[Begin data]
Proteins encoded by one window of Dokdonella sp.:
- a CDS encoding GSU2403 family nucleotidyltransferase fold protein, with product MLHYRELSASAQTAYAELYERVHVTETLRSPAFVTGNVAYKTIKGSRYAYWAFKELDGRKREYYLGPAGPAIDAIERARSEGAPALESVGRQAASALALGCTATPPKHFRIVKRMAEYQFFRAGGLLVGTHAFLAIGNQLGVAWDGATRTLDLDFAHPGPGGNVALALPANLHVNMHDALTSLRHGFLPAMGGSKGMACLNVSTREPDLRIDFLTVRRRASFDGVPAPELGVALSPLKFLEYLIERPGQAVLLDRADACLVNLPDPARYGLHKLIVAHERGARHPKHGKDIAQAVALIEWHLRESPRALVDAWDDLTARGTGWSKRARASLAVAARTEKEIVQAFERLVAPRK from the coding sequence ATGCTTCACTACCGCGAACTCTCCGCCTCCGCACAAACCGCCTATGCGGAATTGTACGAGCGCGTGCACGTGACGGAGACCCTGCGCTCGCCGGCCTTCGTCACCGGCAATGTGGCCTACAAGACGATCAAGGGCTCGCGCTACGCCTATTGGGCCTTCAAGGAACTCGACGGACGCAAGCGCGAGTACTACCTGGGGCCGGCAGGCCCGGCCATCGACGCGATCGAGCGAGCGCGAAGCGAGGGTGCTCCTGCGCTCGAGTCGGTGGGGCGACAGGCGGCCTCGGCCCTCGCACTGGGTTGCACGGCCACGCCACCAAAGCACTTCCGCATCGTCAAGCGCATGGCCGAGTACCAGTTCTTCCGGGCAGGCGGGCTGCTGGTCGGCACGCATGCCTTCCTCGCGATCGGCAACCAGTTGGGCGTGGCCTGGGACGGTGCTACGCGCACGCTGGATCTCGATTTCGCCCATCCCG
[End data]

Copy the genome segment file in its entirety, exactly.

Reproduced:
Proteins encoded by one window of Dokdonella sp.:
- a CDS encoding GSU2403 family nucleotidyltransferase fold protein, with product MLHYRELSASAQTAYAELYERVHVTETLRSPAFVTGNVAYKTIKGSRYAYWAFKELDGRKREYYLGPAGPAIDAIERARSEGAPALESVGRQAASALALGCTATPPKHFRIVKRMAEYQFFRAGGLLVGTHAFLAIGNQLGVAWDGATRTLDLDFAHPGPGGNVALALPANLHVNMHDALTSLRHGFLPAMGGSKGMACLNVSTREPDLRIDFLTVRRRASFDGVPAPELGVALSPLKFLEYLIERPGQAVLLDRADACLVNLPDPARYGLHKLIVAHERGARHPKHGKDIAQAVALIEWHLRESPRALVDAWDDLTARGTGWSKRARASLAVAARTEKEIVQAFERLVAPRK from the coding sequence ATGCTTCACTACCGCGAACTCTCCGCCTCCGCACAAACCGCCTATGCGGAATTGTACGAGCGCGTGCACGTGACGGAGACCCTGCGCTCGCCGGCCTTCGTCACCGGCAATGTGGCCTACAAGACGATCAAGGGCTCGCGCTACGCCTATTGGGCCTTCAAGGAACTCGACGGACGCAAGCGCGAGTACTACCTGGGGCCGGCAGGCCCGGCCATCGACGCGATCGAGCGAGCGCGAAGCGAGGGTGCTCCTGCGCTCGAGTCGGTGGGGCGACAGGCGGCCTCGGCCCTCGCACTGGGTTGCACGGCCACGCCACCAAAGCACTTCCGCATCGTCAAGCGCATGGCCGAGTACCAGTTCTTCCGGGCAGGCGGGCTGCTGGTCGGCACGCATGCCTTCCTCGCGATCGGCAACCAGTTGGGCGTGGCCTGGGACGGTGCTACGCGCACGCTGGATCTCGATTTCGCCCATCCCG